“I don’t pretend to understand all Tawney writes about my grand-father. In many ways Henry is still a mystery to me. I remember being told that just before he died – a matter of days after I was born – he said that he had always been in God’s care, and that as much as he longed for Heaven, he also wanted to see Our Heavenly Father’s new earth where righteousness and justice and truth and happiness flower in their fullest. Granpa, had a Christian funeral – his hopes have lain dormant in my consciousness all these years until I recently read Tawney’s comments noting the

… good sense, pertinacity, nerve and resolution of the loveable, pig-headed, exasperating Dubb.

“Tawney concluded his review in these terms. As I have said, I don’t follow all that Tawney writes about him. But I do warm to one thing he says. I put it here to complete the record:

Since I am not a fatalist, and regard confident predictions from past history as mostly sciolism, I have not yet despaired of Henry. I consider it not impossible that he may one day wake up; make an angry noise like a man, instead of bleating like a sheep; and in England, at any rate, in spite of scales weighted against him, use such rights as he possesses, which he is more sensible than some of his intellectual pastors in thinking worth having, to win economic freedom.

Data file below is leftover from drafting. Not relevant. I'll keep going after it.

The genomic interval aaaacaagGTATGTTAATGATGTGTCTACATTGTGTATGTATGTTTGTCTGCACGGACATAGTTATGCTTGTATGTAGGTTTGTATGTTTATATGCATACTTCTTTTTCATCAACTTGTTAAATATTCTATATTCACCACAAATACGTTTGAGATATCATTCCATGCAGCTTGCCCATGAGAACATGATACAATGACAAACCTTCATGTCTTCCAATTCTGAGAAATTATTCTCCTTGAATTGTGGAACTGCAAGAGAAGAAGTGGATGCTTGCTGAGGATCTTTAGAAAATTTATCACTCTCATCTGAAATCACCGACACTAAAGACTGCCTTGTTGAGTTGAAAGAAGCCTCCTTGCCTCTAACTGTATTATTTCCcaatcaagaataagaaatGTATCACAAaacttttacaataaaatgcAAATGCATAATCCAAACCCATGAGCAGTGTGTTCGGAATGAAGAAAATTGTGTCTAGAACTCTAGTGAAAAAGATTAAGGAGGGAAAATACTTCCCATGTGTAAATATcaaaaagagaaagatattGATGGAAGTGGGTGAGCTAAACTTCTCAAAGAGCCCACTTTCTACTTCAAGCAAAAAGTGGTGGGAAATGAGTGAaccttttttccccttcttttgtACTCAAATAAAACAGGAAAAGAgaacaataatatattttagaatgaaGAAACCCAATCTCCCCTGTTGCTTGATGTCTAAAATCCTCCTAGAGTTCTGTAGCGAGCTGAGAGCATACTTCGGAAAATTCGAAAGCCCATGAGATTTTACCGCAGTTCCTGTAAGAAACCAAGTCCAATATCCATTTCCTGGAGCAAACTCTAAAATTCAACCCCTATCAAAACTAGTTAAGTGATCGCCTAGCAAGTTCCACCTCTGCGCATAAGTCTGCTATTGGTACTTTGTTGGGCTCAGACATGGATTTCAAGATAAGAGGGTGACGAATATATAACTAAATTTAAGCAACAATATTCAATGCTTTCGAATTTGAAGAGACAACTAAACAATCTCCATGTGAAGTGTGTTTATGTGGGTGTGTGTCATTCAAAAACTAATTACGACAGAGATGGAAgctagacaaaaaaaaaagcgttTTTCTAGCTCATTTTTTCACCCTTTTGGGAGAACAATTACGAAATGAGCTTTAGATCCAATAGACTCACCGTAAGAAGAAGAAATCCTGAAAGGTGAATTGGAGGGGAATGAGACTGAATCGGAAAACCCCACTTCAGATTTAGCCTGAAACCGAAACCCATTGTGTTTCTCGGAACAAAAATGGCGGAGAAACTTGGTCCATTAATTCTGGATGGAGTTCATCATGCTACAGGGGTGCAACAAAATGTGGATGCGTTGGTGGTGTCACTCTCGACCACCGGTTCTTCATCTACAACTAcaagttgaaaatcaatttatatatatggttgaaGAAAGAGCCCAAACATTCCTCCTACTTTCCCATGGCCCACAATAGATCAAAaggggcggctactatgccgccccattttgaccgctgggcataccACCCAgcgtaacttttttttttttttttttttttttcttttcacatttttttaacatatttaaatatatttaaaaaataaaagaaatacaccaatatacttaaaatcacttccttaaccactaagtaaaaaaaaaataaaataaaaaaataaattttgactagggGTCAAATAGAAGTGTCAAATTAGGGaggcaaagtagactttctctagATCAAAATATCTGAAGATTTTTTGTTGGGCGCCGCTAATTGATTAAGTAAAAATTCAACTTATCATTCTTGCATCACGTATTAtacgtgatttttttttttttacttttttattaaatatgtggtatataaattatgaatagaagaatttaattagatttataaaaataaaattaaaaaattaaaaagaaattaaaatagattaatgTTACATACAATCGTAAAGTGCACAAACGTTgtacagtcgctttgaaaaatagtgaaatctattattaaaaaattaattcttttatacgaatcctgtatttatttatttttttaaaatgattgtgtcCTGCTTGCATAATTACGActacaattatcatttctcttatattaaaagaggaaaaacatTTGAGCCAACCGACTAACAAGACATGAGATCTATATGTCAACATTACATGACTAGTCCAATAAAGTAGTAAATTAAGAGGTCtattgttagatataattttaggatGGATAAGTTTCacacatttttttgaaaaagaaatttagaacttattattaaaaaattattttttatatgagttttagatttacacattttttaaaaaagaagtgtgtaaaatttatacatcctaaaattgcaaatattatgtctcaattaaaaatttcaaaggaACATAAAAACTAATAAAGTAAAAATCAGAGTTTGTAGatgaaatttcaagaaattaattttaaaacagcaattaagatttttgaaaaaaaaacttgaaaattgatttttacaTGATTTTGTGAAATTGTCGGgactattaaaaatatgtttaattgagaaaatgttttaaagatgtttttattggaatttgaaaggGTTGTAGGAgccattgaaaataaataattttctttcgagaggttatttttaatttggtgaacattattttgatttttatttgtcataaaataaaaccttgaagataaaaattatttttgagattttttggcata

“Can I contribute to the economic freedom which Tawney said was within the grasp of Henry, if only he would wake up? I don’t know. Inspired by Henry Dubb’s example, I, his Australian grand-daughter, am going to try. That means accepting my vocation as a Christian citizen of this place. How else? I’m writing this diary to wake myself up and anyone else who is interested enough to read my scribbling may be encouraged to wonder why things have gone wrong and how we can begin to find a new way to exercise the stewardship God entrusts to all who live in this place.”

HD March 2003

Here is the link to Henrietta’s Post, “The frisbee, the sausage and the barbecue” her initial Nurturing Justice contribution to the NDIS rollout.